Tonight is my first step in finding balance, which means that I cannot leave my passion for writing behind; I must make room for things I value such as the gardens and library; and lose the time wasters.  Distractions are so easy to come by and so hard to set aside, but that is my goal.  Identifying the distracting elements and focusing on the productive ones.

You will find me circling back to writing more, but maybe a bit about gardens, kids, the library, composting and weather instead of the more philosophical topics, but then again all of those things can generate a bit of philosophy or at least some homespun wisdom.  Like all things in life, blogging evolves and we shall see where this goes.

Stay tuned……

What Do You Contain?

“The beauty you see is also in you…
You only see what you contain”

Isn’t it one of the lovely circles of life that the beauty we take in, we hold, and it in turn allows us to see and experience more beauty in all things?  I am privileged to live in a most beautiful place and it has opened my heart to other beauty in my life.  The beauty of a group of 15 kids ranging in age from 5-12 working together and helping each other in our community garden in our Libray Kids in the Garden program.  One child has profound hearing loss and speech difficulty, yet was easily welcomed and included by all the others.  The youngest seems painfully shy, yet found his footing with the help of another child a couple of years older.  The two oldest, where there seems to be a marked difference in maturity, hung together at first, then realized the younger ones were struggling with the scavenger hunt and split up to help the younger ones.  All of this coöperation, with not one episode of unkindness or lack of enthusiasm, was truly a thing of beauty.  As the weeks go by and our tomatoes, carrots, broccoli and assorted other goodies begin to ripen and the kids get to know each other better I expect there will be more moments like this.  This day, which was glorious in every way, with warm sun and clear skies, came on the heels of gray day after gray day, punctuated only by rain and wind.  I felt deflated and filled with the kind of gloom that only a long Montana “sprinter” (spring on the calendar – winter outdoors) can induce.  Then suddenly sun, smiling excited faces, and my hands in the dirt to turn it all around in a quick two and a half hours.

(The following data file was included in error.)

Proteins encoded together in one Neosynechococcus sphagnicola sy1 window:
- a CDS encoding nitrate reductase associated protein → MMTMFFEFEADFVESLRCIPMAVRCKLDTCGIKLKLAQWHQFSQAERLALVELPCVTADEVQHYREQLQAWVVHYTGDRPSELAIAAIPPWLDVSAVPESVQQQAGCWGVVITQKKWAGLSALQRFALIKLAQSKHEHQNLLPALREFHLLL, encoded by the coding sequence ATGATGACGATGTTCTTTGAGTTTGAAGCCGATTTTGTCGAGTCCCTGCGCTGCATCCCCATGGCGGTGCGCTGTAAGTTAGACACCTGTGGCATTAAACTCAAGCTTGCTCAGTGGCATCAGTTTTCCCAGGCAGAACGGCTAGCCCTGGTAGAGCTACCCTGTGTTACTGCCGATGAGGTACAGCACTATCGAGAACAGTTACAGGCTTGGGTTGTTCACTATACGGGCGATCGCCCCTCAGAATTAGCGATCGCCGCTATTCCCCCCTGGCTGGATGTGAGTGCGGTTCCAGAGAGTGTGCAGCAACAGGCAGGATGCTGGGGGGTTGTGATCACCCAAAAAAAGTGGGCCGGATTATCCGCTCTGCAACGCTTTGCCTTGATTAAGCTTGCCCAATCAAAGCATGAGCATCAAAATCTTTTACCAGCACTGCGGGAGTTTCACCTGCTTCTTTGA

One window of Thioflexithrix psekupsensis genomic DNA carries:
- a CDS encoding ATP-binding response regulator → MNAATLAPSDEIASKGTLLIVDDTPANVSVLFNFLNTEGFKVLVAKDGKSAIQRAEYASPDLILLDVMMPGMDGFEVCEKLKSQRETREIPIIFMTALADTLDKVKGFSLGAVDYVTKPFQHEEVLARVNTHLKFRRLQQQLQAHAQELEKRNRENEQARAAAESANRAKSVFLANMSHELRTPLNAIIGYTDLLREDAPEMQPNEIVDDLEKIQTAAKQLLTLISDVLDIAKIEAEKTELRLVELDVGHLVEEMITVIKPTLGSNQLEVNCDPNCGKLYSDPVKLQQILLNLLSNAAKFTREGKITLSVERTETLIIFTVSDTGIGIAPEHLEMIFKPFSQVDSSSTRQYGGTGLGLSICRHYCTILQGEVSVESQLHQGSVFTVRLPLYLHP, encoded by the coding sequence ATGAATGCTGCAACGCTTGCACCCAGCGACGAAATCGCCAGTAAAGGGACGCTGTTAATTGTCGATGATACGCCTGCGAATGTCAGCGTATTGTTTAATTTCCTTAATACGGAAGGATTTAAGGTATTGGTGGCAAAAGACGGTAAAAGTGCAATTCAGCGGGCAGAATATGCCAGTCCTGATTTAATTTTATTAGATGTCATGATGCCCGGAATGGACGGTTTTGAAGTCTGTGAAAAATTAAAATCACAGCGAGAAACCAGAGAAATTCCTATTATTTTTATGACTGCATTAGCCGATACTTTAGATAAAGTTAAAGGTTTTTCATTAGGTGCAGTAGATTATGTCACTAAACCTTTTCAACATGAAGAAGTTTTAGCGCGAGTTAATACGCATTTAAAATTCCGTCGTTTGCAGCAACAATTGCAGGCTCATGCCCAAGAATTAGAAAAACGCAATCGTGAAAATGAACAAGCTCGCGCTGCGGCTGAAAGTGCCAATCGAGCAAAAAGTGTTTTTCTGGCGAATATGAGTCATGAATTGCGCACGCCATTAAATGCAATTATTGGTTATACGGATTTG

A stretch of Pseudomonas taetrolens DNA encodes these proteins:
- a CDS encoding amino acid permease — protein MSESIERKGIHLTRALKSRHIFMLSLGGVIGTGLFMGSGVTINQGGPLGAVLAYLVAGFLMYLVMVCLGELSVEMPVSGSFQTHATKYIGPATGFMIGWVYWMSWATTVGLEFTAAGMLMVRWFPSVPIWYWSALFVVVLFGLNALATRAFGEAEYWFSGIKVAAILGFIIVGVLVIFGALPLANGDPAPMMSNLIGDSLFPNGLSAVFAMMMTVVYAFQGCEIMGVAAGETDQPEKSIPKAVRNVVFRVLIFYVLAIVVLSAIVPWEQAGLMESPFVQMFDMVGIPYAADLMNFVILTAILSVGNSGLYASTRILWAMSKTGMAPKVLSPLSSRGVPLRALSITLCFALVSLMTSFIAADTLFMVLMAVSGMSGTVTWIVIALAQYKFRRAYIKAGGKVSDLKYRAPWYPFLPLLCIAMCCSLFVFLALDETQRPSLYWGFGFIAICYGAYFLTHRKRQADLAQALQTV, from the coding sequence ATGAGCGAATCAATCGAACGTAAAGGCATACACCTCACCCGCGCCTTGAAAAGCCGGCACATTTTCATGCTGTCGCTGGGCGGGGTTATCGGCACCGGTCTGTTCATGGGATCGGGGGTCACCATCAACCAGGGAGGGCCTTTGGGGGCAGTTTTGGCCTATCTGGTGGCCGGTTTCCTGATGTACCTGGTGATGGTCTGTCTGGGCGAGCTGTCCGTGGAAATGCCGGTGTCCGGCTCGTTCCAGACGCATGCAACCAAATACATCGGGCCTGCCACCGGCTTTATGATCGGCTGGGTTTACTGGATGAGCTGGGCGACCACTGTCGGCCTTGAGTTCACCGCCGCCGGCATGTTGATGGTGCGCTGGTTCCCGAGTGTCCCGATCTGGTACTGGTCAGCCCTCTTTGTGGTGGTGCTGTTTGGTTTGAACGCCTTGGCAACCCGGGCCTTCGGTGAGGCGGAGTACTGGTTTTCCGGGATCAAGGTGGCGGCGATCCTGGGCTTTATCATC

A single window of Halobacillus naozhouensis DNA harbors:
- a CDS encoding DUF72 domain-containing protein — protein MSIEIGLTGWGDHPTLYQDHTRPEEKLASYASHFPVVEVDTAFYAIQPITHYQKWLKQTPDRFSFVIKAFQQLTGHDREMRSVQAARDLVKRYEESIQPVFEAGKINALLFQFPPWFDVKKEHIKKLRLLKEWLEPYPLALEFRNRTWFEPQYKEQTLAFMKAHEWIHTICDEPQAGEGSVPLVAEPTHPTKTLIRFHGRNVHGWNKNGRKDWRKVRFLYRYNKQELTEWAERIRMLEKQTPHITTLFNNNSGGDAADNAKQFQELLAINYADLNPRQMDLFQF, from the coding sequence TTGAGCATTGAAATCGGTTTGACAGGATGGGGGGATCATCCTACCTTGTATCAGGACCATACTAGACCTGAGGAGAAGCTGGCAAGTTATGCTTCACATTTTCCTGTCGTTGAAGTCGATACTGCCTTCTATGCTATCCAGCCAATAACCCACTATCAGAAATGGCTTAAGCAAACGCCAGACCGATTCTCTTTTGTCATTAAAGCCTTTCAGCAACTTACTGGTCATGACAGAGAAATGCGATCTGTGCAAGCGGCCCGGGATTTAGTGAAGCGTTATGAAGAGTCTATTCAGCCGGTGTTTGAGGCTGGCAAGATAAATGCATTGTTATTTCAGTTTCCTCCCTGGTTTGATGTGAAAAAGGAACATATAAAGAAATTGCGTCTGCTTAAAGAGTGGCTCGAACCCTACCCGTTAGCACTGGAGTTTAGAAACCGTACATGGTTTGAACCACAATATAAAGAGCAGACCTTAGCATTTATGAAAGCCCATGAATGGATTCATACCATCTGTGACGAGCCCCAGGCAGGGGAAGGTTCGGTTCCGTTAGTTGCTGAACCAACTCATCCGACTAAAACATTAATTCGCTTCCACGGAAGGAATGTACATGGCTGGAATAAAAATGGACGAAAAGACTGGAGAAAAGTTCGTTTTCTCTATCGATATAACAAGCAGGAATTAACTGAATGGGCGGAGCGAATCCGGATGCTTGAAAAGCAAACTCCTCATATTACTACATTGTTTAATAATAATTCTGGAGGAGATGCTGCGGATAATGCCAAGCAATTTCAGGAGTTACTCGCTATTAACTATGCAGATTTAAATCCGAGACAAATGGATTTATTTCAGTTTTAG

This morning we are back to “sprinter” even though summer is only days away, it is wet and cool again.  But the beauty lingers in me and I see how green the grasses and trees are, washed clean overnight; and the wildflowers continue to burst forth with the long hours of daylight with or without the sun.

Continually watering the inner garden and filling oneself with every moment of beauty and tranquility grows inward radiance becoming one’s gift to the outer world as well as to oneself.  Add a full mix of care, compassion, hope, joy, wonder and beauty of all kinds.  The more one contains of the positive  the less room to hold anger, sadness, cynicism or indifference.  Taking care what is added to the container, mindful that all that one contains colors all that is seen and done; choose wisely.

Knowing Your Path

“You will recognize your own path when you come upon it, because you will suddenly have all the energy and imagination you will ever need.”

What if the right path presented itself as a dazzling staircase that we only had to climb to find ourselves exactly where we needed to be?  Would we do it?  Or would we look at the amazing path and tell ourselves; it is too high, it looks too slippery, I’ll come back to it later when I am not so busy, it might be an illusion?

We have  myriad ways to convince our-selves not to do the thing that we know is best for us, meant for us to do.  I just finished a book that I cannot more highly recommend, “SWAY, The Irresistible Pull of Irrational Behavior” by Ori and Rom Brafman.  It delves into the question of why we would do or believe something that makes absolutely no sense, and yet somehow we convince our brains, or vice versa in some cases, that it does.  A fast-paced read on a topic that could change how you operate and best of all, how to get unstuck from a behavior or relationship you have tried to escape.
http://www.goodreads.com/book/show/2118114.Sway

If today the thought of one activity, one person, one idea, creates that spark of energy and imagination, then it is time to seize it with all you have.  Don’t climb that staircase, run up the staircase, shout from the top, slide down the railing and run up again.  Embrace this moment and give it your full attention and heart.  All of the paths are there, the bright sparkling ones, the cool deep ones that lead into the enchanted forest, the precisely laid stone, the overgrown tangled vine laden paths.  Which one intrigues you and calls you further along?  The path that resonates inside is not the same for each of us, rather it is the connection we feel to that path that has grown inside us as we have passed by so many others knowing they are not the right one.